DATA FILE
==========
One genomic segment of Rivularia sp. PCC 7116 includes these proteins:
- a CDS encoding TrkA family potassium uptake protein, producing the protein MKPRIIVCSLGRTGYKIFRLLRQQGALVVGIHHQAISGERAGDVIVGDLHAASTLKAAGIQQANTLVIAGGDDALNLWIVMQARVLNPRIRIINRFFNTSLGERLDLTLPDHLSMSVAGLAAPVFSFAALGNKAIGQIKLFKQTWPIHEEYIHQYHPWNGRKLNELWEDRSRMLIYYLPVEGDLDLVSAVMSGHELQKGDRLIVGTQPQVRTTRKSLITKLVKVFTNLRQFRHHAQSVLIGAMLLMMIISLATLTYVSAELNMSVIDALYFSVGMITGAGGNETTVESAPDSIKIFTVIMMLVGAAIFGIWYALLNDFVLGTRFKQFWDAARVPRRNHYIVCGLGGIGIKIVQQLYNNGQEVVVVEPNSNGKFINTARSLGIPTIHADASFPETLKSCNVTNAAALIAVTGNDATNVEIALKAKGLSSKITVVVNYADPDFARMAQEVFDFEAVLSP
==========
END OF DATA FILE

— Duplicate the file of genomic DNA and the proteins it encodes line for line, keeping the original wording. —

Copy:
One genomic segment of Rivularia sp. PCC 7116 includes these proteins:
- a CDS encoding TrkA family potassium uptake protein, producing the protein MKPRIIVCSLGRTGYKIFRLLRQQGALVVGIHHQAISGERAGDVIVGDLHAASTLKAAGIQQANTLVIAGGDDALNLWIVMQARVLNPRIRIINRFFNTSLGERLDLTLPDHLSMSVAGLAAPVFSFAALGNKAIGQIKLFKQTWPIHEEYIHQYHPWNGRKLNELWEDRSRMLIYYLPVEGDLDLVSAVMSGHELQKGDRLIVGTQPQVRTTRKSLITKLVKVFTNLRQFRHHAQSVLIGAMLLMMIISLATLTYVSAELNMSVIDALYFSVGMITGAGGNETTVESAPDSIKIFTVIMMLVGAAIFGIWYALLNDFVLGTRFKQFWDAARVPRRNHYIVCGLGGIGIKIVQQLYNNGQEVVVVEPNSNGKFINTARSLGIPTIHADASFPETLKSCNVTNAAALIAVTGNDATNVEIALKAKGLSSKITVVVNYADPDFARMAQEVFDFEAVLSP